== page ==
The twentieth century found a neighborhood of neat row homes, most with gardens, streets where children played, a river front lined with boathouses, a creek with boats ready in their slips for a day’s fishing. Industry was expanding, and most of the large mansions were torn down as company owners and their families moved out of this working-class neighborhood.
     Throughout two World Wars and the Great Depression, the community remained remarkably stable. Many families living in the town can trace their roots to immigrant grandparents. Staunchly patriotic, Bridesburg was famous for its Fourth of July celebrations, resplendent with fireworks, and its Memorial Day Parade, still an annual event.
     The neighborhood did pay a price for the growth of the city and the increase in jobs stemming from nearby industry. It wasn’t until 1945 that the Bridesburg Civic Association was successful in having the city dump at the south end of town closed. A heavy layer of smoke from burning trash hung over the area for many years. The creek and the river became polluted from all the industry along the river and the creek emitted a stench which, combined with fumes from the chemical plants and the glue works, became a trademark of the neighborhood.
     Since that time, environmental efforts have cleared the air and the river. The creek, however, is no more and the area next to the river is still somewhat of an environmental risk. The Frankford Arsenal, with its many jobs, has closed and been replaced by a light industrial park and office complex. Small businesses in the neighborhood still provide employment locally. As for the two chemical giants, long known for their civic-minded generosity, only Allied/Signal maintains full production. Rohm and Haas, the firm which purchased the Charles Lennig Company in 1921 and greatly expanded it over the years, plans a major downsizing of its workforce in Bridesburg, relocating many of its operations.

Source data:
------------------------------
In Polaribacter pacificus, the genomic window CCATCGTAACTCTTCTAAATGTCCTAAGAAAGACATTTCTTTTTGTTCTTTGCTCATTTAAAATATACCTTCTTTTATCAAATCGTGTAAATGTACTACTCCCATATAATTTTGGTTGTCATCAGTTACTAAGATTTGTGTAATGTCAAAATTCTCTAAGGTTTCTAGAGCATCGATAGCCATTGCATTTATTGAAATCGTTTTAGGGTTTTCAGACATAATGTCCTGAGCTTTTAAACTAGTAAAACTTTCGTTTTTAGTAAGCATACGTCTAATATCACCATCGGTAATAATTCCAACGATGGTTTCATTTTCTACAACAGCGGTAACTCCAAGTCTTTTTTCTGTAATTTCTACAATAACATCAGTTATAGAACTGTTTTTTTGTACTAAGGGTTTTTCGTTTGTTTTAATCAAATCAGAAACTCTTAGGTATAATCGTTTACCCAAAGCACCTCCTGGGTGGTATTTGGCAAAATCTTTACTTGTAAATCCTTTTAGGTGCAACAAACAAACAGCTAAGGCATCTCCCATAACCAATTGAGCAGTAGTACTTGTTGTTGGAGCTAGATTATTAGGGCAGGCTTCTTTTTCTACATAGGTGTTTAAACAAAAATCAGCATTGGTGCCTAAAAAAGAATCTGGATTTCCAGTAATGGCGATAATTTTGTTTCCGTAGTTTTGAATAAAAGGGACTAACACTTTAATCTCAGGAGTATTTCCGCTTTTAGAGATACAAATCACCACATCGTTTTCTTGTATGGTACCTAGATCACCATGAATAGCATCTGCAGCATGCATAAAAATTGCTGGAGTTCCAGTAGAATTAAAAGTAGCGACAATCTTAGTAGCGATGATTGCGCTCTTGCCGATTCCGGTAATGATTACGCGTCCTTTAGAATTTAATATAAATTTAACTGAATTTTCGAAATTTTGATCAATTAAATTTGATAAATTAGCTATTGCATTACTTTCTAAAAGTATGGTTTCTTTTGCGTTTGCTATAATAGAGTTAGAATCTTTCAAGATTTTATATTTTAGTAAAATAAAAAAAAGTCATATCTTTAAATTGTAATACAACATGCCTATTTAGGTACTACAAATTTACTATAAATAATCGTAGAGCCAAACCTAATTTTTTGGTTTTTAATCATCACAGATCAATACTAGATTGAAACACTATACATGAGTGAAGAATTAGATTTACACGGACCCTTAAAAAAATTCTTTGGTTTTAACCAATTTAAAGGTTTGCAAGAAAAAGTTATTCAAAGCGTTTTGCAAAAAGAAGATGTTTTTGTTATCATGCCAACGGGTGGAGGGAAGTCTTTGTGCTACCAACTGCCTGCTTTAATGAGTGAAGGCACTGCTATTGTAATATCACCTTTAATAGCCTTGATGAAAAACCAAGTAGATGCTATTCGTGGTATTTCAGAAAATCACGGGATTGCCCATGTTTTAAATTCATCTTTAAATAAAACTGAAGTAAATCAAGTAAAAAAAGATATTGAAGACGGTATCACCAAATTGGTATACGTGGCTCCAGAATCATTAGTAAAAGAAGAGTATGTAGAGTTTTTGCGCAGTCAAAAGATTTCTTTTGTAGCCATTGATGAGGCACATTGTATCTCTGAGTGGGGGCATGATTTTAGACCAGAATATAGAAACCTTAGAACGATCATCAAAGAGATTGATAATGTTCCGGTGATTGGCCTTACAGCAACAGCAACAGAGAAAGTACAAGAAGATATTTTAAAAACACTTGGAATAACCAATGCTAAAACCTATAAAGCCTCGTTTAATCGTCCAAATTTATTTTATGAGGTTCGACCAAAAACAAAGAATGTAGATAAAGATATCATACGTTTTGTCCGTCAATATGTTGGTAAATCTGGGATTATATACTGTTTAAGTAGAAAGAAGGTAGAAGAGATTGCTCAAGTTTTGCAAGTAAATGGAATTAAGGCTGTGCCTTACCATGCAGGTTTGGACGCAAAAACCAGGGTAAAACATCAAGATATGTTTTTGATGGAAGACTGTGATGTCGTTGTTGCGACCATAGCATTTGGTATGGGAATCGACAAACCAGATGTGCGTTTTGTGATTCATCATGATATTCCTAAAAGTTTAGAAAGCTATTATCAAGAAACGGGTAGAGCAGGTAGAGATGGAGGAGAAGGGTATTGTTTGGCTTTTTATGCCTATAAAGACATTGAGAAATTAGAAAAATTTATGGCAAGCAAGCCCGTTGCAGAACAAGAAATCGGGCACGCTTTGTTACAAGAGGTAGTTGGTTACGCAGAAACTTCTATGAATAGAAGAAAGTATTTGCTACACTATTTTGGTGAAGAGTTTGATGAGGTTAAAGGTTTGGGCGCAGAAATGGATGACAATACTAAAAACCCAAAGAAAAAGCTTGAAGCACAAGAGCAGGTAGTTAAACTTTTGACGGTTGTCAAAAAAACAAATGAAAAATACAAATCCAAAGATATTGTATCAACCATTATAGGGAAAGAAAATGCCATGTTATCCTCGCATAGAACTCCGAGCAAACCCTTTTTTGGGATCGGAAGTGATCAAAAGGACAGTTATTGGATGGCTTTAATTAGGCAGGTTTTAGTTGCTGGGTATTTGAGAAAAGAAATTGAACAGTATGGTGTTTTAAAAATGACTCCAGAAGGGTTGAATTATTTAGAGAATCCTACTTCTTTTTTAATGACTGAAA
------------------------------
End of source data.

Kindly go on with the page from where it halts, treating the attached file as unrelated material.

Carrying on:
So the neighborhood stands in the closing years of the twentieth century, no longer a crossroads, still held together by the creek and the river. The creek, diverted some years ago in a flood control plan, no longer flows through the community. What is left of the creek from Bridge Street to the river will never again see oyster men from the Chesapeake bringing their boats from the river to sell their wares. The people of Bridesburg can no longer stroll along Kirkbride’s Cedar Walk or take their children to the Bridge Street pier to see the river. Once the reason for the existence of the village, and always dear to the hearts of the community, it now flows by out of sight and out of reach.

Interviews...

    The interviews for Bridesburg were conducted by the 1992-93 eighth gradestudents of All Saints School, whose average age is thirteen. Frances Procopio was the teacher directing the project. The senior citizens interviewed are all long-time residents on the community. Coordinating the project for the Bridesburg Historical Society were Mary Ann Frazier and Teresa Pyott.

Interview with Viola Chalfont
by John J. Skimp

    A new addition to the Bridesburg community was born at home to a family of Irish and German descent. On December 2, 1917, the only child of Mae and F. Russell Conley was born. She was named Viola Elise and during the next seventy-five years she would continue to contribute and experience many events in her Bridesburg neighborhood.
     Living all her life in Bridesburg, Viola attended Bridesburg Elementary School, Harding Junior High and Frankford High School until the eleventh grade. Viola quit high school to work at a department store. As a young girl she was a Girl Scout and an active member of her church youth group. Viola is still an active  member of the United Church of Christ on Filmore Street. She says the church and community have changed little over the years. Sundays were always a full day of church and fun. She recalls that the youth group was known as Christian Endeavor which is much like the C.Y.O. of today. One particular social event the church held
was a get together every few weeks. The children would visit different homes and would enjoy a special portion of the meal. Each house offered only one thing, such as soup, sandwiches, or dessert. Finally in the evening the children met back at the church where they sang songs, had tea or punch, and cookies. It was a chance to socialize together as kids. Games such as hop-scotch, red light green light, and 1-2-3 as well as swimming and stick ball kept them busy.
     Viola has a clear memory of the Bridesburg tradition of people helping people. During the depression, many of the needy families received food and help with rent as well as a basement of coal delivered to supply heat. This was made possible by the many merchants in the community and the caring, more fortunate citizens.